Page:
The current study confirmed low access to mosquito net among surveyed households. Based on findings in this report, only one-fifth of households owned at least one bed net (treated or untreated). Accordingly, tiny proportion of children under five years of age (6%) and pregnant women (6%) slept under any net the night before the survey. Net possessions among previous studies mainly come from African countries [1014, 1825] ranged from 4% to about 80%. Correspondingly, reported use during the preceding night by vulnerable groups in these regions was between 1 to 75% for any net. Hence, the results of the present study in line with some of the previous studies are too far from expected coverage of Abuja (60%) [26] and RBM (80%) [7] announcements. However, some countries including Ethiopia [23], Tanzania [25], Zambia [14], Rwanda [11], Eritrea [21], Liberia [13] and Djibouti [10] have closed or exceeded the Abuja targets. Importantly, the proportion of children and pregnant women who slept under a net during the night before the survey was considerably lower than the proportion of households that possess a net in the current study. This discrepancy between possession and utilization are consistent with the available evidence from other countries [18] and could be a matter of concern as well. The relationship between ownership and use of net might be possibly associated with the distribution of children and women of reproductive age among households owning nets. For example, among extended family owning one net, each individual may be less likely to sue a net because there are not enough nets available for everyone in the households. Unquestionably, increase access and utilization of mosquito net require assuring that all households have adequate numbers of bed net to be used by all household members, particularly children and pregnant women. Several epidemiological studies [24, 25, 27] have demonstrated that free or voucher scheme of insecticide-treated nets may well contribute to the household net ownership and its utilization. The experiences come from these studies might be applicable for Iran, too.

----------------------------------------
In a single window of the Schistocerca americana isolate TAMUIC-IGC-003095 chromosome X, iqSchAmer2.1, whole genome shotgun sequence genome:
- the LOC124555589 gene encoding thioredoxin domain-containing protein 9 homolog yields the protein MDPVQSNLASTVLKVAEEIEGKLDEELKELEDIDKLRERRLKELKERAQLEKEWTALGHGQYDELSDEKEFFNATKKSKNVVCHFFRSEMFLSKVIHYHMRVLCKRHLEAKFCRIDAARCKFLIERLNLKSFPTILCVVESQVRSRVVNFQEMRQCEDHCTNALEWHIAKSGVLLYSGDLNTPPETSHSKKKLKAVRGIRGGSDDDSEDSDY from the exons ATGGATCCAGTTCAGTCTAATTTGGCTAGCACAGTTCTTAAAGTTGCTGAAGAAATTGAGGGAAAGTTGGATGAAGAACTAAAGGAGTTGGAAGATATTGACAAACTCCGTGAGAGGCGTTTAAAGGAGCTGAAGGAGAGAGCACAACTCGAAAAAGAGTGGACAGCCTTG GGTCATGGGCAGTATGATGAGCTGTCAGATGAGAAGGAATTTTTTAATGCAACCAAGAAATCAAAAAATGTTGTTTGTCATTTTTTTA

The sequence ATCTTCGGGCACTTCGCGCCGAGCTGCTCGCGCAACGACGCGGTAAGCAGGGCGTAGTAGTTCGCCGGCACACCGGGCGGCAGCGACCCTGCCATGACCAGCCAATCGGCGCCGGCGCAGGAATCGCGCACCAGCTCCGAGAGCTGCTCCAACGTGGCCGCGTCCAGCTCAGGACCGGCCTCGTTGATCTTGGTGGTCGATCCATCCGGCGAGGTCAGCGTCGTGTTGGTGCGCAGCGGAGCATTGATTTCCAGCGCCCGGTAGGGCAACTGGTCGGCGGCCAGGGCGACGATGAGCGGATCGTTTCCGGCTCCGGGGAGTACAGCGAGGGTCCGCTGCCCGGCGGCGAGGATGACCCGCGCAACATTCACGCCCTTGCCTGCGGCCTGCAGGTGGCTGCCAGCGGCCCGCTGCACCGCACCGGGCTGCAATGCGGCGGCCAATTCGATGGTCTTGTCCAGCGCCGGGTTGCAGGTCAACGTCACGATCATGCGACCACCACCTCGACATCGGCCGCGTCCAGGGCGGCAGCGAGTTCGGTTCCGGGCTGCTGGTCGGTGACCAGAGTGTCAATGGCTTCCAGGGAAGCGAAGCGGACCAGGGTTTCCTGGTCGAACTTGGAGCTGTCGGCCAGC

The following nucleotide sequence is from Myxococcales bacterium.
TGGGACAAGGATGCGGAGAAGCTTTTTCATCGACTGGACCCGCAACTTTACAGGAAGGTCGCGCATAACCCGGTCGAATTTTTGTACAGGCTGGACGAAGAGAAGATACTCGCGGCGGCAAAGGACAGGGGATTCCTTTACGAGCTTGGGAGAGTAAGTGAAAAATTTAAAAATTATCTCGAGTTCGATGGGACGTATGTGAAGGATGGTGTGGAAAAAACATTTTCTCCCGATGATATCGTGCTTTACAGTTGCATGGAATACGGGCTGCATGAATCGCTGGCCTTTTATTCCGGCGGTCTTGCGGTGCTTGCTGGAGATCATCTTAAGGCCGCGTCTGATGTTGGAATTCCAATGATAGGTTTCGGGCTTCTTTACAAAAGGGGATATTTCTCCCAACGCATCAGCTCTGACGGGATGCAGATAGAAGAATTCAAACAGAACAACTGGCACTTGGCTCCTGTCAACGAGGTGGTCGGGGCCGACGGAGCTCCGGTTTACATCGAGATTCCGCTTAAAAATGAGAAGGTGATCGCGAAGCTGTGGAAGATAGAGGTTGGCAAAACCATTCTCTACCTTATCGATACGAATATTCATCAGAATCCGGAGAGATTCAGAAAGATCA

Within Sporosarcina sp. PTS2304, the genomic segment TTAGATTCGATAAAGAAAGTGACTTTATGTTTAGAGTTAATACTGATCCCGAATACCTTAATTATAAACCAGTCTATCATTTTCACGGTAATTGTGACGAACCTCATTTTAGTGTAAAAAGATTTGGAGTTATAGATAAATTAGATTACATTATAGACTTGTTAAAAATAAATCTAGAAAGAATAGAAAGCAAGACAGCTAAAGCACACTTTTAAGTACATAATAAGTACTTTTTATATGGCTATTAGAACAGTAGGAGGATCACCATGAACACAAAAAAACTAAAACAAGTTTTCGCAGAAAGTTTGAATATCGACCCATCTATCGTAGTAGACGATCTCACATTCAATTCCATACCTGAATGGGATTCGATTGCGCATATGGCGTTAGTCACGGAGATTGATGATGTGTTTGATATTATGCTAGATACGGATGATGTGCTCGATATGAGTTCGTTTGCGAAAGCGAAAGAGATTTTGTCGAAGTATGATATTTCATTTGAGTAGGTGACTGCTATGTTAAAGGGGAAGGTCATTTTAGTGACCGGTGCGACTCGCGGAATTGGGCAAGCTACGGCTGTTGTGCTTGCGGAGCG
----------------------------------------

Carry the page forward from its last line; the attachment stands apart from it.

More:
The current study also suggests that one out of every ten households reached by indoor residual spraying in the year preceding the survey. These findings are consistent with data from Angola [12], Ethiopia [23] and Djibouti [10], but considerably lower than those reported form Zambia (40%) [14] and Mozambique (52.4%) [24]. The RBM declaration [7] includes a target that 80% households in areas at risk from malaria should be sprayed with insecticide. Therefore, the IRS coverage in Iran is much lower than the level required for controlling effectively the malaria vector.